I think the problem is the word ‘chemical’. When it comes to our skin, the word chemical sounds harsh and, truthfully, a bit frightening.
Throughout life, we’re almost conditioned into thinking that chemicals are bad for our skin. And don’t get me wrong, there are LOTS of chemicals that are bad for your skin, which is why you see warnings on house cleaning products and various other products we use in day-to-day life, however, there are many, many chemicals that are not only safe to use on your skin but can help you to achieve better skin.
Just to give perspective on what a chemical is… a chemical is simply any substance that has a defined composition.
Hey, even water is a chemical. Its ‘chemical formula’ is H2O.
So, when it comes to chemical peels, I hope you can now better understand that the ‘chemicals’ used in skin peels can be derived from something like almonds or milk. Doesn’t sound quite so intimidating now, right?
So, with that in mind, let’s dive into one of the strongest chemical peels. TCA.
What Is In This Blog:
TCA is a relative of vinegar (acetic acid), and one of the useful things about it is that you can customise your TCA peel treatment as TCA comes in different strengths.
When applied to your skin, TCA breaks down a protein in your skin called keratin, allowing us to remove any dead skin cells and stimulating new skin cell production, resulting in smoother, softer, more even-toned skin.
TCA chemical peels are mostly used on the face for concerns such as wrinkles, dull skin, sun damage, some forms of hyperpigmentation, and scarring. However, they’re also used on the body in areas such as the back and chest, neck, arms, and shoulders.
Yes, TCA chemical peels can help to improve some types of scars, however, it is not generally our go-to treatment. In our experience, there are more effective treatments for most scars such as Fraxel Dual laser, Subcision, Clear and Brilliant laser, and if you’re looking to treat true keloid scars (a scar that continues to grow beyond the original site of trauma), steroid injections.
Stretch marks are approached in a very similar way to some types of scars; fundamentally, they are both tears in the skin. Much like scars, TCA chemical peels usually would not be our first choice of treatment. In our experience, Fraxel Dual, micro-needling, and PRP are usually more effective in treating stretch marks.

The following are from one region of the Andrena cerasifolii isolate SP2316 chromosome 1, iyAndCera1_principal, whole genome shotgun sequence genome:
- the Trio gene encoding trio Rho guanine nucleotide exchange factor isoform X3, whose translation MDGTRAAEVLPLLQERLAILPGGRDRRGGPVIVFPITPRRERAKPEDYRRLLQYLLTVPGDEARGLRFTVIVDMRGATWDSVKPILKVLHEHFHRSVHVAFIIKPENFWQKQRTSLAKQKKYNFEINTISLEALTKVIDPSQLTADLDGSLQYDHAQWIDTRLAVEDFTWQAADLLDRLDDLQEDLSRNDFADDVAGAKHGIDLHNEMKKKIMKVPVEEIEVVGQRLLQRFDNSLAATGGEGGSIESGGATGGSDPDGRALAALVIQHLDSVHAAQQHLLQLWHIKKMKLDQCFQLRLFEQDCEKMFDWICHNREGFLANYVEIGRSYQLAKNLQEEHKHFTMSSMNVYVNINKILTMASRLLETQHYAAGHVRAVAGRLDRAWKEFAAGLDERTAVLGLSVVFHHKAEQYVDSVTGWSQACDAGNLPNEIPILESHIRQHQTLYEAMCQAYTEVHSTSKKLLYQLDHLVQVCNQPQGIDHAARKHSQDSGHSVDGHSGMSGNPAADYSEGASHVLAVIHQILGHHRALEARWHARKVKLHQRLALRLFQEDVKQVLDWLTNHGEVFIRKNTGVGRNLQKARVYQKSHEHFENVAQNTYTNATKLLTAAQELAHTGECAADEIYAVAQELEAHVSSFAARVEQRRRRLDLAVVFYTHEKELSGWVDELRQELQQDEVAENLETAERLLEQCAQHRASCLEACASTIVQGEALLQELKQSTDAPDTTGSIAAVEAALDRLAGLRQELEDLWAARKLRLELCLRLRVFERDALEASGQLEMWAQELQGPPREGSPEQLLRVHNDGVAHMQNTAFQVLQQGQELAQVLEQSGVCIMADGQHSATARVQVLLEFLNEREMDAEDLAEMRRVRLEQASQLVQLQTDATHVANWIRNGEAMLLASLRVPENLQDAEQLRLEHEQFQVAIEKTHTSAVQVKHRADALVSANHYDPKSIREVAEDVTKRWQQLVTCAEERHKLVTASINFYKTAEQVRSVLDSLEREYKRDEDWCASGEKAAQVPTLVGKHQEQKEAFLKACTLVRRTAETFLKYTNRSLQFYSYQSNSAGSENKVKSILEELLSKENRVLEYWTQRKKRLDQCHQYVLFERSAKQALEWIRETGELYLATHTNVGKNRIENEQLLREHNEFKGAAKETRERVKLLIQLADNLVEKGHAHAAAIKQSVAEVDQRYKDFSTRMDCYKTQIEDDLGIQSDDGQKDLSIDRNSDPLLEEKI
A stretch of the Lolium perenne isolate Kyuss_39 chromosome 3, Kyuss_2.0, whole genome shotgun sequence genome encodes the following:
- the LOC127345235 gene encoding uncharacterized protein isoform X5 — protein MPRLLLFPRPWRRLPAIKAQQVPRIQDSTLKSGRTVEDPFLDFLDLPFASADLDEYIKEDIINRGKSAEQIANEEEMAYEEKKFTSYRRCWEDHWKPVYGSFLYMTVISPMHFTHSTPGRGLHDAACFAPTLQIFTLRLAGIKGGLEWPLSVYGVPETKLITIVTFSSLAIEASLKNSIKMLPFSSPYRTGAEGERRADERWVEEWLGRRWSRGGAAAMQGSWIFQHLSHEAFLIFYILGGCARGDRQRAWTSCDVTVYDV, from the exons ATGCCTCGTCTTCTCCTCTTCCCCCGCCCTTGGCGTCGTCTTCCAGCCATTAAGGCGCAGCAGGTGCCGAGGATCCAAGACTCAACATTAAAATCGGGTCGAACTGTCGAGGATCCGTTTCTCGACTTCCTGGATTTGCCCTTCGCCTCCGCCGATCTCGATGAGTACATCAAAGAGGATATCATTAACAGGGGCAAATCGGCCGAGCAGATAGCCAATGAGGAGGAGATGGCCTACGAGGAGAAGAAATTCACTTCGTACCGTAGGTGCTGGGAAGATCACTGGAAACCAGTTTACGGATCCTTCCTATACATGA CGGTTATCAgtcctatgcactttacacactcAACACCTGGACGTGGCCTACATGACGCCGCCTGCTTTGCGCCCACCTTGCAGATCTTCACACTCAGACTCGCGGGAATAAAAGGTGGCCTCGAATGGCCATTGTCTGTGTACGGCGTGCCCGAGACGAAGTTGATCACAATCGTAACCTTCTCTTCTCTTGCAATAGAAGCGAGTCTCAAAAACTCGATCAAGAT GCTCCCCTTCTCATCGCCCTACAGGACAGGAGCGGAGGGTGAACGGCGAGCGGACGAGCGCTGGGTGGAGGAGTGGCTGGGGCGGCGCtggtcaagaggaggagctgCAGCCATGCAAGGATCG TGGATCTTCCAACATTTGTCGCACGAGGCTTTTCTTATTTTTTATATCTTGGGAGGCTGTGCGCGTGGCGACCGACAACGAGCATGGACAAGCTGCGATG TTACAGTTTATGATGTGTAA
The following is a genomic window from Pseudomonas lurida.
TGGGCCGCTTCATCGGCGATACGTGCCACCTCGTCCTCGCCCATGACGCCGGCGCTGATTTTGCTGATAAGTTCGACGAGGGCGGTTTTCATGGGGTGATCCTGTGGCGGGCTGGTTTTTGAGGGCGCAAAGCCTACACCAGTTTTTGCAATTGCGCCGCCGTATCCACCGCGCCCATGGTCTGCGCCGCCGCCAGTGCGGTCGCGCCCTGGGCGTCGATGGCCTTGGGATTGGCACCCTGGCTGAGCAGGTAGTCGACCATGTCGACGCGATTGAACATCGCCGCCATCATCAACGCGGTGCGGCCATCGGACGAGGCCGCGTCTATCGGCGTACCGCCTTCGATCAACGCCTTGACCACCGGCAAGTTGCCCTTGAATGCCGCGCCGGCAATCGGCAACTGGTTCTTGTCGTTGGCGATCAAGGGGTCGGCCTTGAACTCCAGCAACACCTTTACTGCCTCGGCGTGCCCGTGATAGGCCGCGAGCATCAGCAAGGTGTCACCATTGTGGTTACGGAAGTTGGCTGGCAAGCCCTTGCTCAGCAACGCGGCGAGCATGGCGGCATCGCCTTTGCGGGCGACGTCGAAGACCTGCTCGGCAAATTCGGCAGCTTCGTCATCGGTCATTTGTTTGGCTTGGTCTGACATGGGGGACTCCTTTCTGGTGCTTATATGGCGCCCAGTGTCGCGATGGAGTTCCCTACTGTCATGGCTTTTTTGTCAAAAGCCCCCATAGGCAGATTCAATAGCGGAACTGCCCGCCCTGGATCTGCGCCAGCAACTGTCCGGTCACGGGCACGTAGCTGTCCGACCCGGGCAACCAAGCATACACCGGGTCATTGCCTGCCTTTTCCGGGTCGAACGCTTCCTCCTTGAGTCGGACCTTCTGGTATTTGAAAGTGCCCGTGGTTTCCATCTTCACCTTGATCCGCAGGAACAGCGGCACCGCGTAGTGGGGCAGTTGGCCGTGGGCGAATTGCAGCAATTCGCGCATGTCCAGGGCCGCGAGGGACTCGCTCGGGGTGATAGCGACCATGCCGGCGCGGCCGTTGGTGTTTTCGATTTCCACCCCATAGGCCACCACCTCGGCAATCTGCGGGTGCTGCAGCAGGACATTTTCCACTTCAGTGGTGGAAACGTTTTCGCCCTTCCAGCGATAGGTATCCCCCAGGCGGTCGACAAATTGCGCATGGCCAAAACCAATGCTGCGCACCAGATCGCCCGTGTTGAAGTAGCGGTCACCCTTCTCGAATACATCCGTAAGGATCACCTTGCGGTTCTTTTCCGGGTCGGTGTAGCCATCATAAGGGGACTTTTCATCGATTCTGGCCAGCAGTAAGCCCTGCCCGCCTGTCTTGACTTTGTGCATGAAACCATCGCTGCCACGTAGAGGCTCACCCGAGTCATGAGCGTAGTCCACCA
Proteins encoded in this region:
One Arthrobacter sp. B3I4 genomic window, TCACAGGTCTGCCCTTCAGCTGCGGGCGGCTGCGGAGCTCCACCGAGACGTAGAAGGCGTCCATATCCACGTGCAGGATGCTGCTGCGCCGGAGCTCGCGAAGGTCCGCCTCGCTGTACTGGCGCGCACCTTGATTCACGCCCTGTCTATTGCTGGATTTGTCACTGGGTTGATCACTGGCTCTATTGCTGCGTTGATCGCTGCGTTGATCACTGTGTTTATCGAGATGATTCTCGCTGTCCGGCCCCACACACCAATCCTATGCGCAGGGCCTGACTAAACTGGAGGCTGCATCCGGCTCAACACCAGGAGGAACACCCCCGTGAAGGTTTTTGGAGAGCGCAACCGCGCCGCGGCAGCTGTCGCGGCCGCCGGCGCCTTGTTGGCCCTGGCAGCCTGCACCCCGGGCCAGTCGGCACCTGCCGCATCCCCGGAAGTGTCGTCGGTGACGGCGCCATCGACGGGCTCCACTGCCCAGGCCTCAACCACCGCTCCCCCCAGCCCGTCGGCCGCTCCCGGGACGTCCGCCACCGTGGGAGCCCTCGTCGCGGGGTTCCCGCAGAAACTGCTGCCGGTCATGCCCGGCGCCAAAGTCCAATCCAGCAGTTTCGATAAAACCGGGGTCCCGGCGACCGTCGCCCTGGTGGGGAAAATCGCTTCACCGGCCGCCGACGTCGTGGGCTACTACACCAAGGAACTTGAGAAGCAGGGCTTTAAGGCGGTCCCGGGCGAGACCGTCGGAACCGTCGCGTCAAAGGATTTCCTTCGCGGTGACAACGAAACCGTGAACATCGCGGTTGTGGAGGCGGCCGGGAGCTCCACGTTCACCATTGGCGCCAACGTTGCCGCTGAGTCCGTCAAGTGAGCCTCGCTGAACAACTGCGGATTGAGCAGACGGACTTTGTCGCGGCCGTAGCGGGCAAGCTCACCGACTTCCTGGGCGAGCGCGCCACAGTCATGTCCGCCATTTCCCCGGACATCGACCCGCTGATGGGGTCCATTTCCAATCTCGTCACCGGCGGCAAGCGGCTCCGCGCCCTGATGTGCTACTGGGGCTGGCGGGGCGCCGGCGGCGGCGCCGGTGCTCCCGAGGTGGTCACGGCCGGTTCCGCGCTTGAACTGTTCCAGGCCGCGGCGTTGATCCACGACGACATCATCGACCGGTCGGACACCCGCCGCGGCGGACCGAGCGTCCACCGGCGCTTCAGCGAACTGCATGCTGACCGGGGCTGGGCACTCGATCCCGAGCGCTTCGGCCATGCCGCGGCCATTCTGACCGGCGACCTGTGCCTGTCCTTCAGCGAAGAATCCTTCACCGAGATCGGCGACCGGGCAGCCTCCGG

Yes, TCA chemical peels can be used for hyperpigmentation. The only type of hyperpigmentation we would avoid using a TCA peel on is melasma; our protocol for melasma is the Obagi Nu-Derm treatment and, if appropriate, mandelic acid chemical peels.
TCA peels are a good option for those with sun-damaged skin that are showing signs of ageing such as wrinkles and uneven pigmentation.
Hmm, good question! An experienced professional should be able to guide you in the right direction but generally, a glycolic peel is good for those wanting to refresh and brighten dull skin and for those with superficial concerns around texture and tone.
TCA is a more powerful chemical peel than glycolic acid. TCA peels are suited to those wanting to treat more advanced signs of ageing and hyperpigmentation; these people can have a glycolic peel to refresh their skin and for exfoliation purposes but a glycolic isn’t going to address the more advanced concerns.
We wouldn’t treat anyone during pregnancy and breastfeeding with any kind of chemical peel. If you’re interested in treatment during pregnancy, Byonik of one of the only results-driven treatments that we would offer.
Yes, we can treat your hands with TCA chemical peels. Hands are one of the first places to show signs of ageing because they’re constantly exposed to UV rays- we might use a daily SPF on our face, but what about our hands?!
Age spots, thinning skin, uneven pigmentation, and wrinkles are all common skin concerns we see on our hands and TCA can help correct this.
Nurse Jane Lewis adds: “TCA chemical peels have been around a very long time and are great for certain, well-selected patients to help rejuvenate their skin and improve some forms of hyperpigmentation. Most skin concerns require a combination of treatments to allow patients to achieve their best results and this chemical peel is one that we often strategically combine with other treatment modalities such as Fraxel Dual, HIFU, and micro-needling, depending on their concern, to get their ULTIMATE results.”
Should you like to learn more about what chemical peels may be right for you and, indeed, any other treatments to help improve your particular concerns, please contact us today to arrange a consultation.
Disclaimer: This blog is not to be used for diagnostic purposes. We are all unique which means that our results, recovery and suitability for any type of treatment will vary. Always seek the advice of a professional should you have any health or cosmetic concerns or to discuss treatments specifically for you.
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